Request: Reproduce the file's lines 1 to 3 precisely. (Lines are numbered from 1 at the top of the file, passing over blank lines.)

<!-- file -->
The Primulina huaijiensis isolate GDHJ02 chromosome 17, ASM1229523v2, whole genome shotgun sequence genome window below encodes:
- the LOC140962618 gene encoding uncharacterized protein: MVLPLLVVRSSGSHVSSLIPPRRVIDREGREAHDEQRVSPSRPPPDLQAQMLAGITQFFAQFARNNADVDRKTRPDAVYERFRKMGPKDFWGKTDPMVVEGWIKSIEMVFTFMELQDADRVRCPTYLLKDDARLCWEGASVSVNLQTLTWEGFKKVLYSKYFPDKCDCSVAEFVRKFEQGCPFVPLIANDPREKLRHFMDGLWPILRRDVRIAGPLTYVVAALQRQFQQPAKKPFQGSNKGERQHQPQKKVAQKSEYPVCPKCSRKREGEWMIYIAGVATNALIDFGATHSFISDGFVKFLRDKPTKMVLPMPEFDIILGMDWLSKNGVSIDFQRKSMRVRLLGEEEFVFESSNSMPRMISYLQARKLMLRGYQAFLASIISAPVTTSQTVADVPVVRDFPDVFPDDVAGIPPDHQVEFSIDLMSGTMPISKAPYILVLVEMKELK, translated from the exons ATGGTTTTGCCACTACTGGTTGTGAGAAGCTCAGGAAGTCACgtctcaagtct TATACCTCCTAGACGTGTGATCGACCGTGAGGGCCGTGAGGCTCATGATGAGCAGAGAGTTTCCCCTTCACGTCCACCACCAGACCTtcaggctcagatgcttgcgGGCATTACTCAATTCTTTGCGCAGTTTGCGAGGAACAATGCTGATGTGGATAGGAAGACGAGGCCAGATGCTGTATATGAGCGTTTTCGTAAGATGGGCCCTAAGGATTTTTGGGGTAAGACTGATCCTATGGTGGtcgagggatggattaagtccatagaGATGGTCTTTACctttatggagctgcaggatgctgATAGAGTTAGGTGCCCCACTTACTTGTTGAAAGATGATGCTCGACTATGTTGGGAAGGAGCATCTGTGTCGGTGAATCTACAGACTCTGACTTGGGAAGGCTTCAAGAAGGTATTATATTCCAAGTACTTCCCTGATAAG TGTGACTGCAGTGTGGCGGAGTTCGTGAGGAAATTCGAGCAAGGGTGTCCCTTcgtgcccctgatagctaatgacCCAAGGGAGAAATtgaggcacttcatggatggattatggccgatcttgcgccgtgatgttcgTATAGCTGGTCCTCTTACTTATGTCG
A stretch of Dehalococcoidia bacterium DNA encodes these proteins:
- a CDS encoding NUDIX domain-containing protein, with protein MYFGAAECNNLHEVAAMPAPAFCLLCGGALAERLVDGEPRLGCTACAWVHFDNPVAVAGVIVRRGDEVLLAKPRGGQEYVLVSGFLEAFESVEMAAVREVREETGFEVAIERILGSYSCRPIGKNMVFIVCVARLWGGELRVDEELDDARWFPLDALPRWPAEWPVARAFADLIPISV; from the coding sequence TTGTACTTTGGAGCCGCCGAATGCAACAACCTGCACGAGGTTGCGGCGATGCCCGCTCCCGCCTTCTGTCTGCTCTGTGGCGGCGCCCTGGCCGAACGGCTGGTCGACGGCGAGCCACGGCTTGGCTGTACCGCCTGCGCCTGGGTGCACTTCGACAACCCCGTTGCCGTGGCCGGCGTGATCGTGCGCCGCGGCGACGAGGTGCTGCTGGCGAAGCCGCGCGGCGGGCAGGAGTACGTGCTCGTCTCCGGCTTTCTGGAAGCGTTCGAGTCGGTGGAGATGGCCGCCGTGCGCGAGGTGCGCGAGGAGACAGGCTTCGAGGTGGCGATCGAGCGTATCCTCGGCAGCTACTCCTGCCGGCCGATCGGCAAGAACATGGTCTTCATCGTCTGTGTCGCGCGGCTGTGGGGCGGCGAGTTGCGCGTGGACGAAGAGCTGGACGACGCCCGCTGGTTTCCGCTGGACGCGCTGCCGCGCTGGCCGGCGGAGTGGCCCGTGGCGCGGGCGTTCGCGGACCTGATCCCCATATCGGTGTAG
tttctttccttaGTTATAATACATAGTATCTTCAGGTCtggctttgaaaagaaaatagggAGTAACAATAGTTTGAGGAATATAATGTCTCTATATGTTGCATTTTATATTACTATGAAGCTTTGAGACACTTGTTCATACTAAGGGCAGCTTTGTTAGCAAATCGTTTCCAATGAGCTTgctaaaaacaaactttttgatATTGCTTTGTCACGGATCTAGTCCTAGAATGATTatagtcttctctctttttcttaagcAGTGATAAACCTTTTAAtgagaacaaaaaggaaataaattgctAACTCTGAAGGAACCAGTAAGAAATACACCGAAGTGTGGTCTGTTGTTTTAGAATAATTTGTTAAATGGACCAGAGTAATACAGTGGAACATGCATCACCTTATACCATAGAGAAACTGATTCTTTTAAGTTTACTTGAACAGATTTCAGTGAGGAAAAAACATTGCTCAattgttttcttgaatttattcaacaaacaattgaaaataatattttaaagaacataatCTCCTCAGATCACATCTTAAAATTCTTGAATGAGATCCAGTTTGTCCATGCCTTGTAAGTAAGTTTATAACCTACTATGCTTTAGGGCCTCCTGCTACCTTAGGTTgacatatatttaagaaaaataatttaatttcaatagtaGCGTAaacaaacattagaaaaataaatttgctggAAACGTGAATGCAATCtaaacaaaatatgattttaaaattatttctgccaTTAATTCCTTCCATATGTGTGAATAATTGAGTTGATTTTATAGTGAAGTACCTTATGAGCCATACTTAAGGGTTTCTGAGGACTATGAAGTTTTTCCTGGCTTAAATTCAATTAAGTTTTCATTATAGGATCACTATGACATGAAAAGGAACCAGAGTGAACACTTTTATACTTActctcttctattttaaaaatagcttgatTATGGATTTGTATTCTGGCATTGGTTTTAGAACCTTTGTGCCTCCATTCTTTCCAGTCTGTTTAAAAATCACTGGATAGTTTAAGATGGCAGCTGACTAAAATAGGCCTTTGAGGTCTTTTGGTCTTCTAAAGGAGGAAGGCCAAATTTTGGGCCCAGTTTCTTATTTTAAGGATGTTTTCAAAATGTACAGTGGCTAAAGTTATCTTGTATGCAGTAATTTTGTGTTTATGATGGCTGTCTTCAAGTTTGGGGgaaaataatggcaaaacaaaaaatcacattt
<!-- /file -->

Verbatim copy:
The Primulina huaijiensis isolate GDHJ02 chromosome 17, ASM1229523v2, whole genome shotgun sequence genome window below encodes:
- the LOC140962618 gene encoding uncharacterized protein: MVLPLLVVRSSGSHVSSLIPPRRVIDREGREAHDEQRVSPSRPPPDLQAQMLAGITQFFAQFARNNADVDRKTRPDAVYERFRKMGPKDFWGKTDPMVVEGWIKSIEMVFTFMELQDADRVRCPTYLLKDDARLCWEGASVSVNLQTLTWEGFKKVLYSKYFPDKCDCSVAEFVRKFEQGCPFVPLIANDPREKLRHFMDGLWPILRRDVRIAGPLTYVVAALQRQFQQPAKKPFQGSNKGERQHQPQKKVAQKSEYPVCPKCSRKREGEWMIYIAGVATNALIDFGATHSFISDGFVKFLRDKPTKMVLPMPEFDIILGMDWLSKNGVSIDFQRKSMRVRLLGEEEFVFESSNSMPRMISYLQARKLMLRGYQAFLASIISAPVTTSQTVADVPVVRDFPDVFPDDVAGIPPDHQVEFSIDLMSGTMPISKAPYILVLVEMKELK, translated from the exons ATGGTTTTGCCACTACTGGTTGTGAGAAGCTCAGGAAGTCACgtctcaagtct TATACCTCCTAGACGTGTGATCGACCGTGAGGGCCGTGAGGCTCATGATGAGCAGAGAGTTTCCCCTTCACGTCCACCACCAGACCTtcaggctcagatgcttgcgGGCATTACTCAATTCTTTGCGCAGTTTGCGAGGAACAATGCTGATGTGGATAGGAAGACGAGGCCAGATGCTGTATATGAGCGTTTTCGTAAGATGGGCCCTAAGGATTTTTGGGGTAAGACTGATCCTATGGTGGtcgagggatggattaagtccatagaGATGGTCTTTACctttatggagctgcaggatgctgATAGAGTTAGGTGCCCCACTTACTTGTTGAAAGATGATGCTCGACTATGTTGGGAAGGAGCATCTGTGTCGGTGAATCTACAGACTCTGACTTGGGAAGGCTTCAAGAAGGTATTATATTCCAAGTACTTCCCTGATAAG TGTGACTGCAGTGTGGCGGAGTTCGTGAGGAAATTCGAGCAAGGGTGTCCCTTcgtgcccctgatagctaatgacCCAAGGGAGAAATtgaggcacttcatggatggattatggccgatcttgcgccgtgatgttcgTATAGCTGGTCCTCTTACTTATGTCG
A stretch of Dehalococcoidia bacterium DNA encodes these proteins: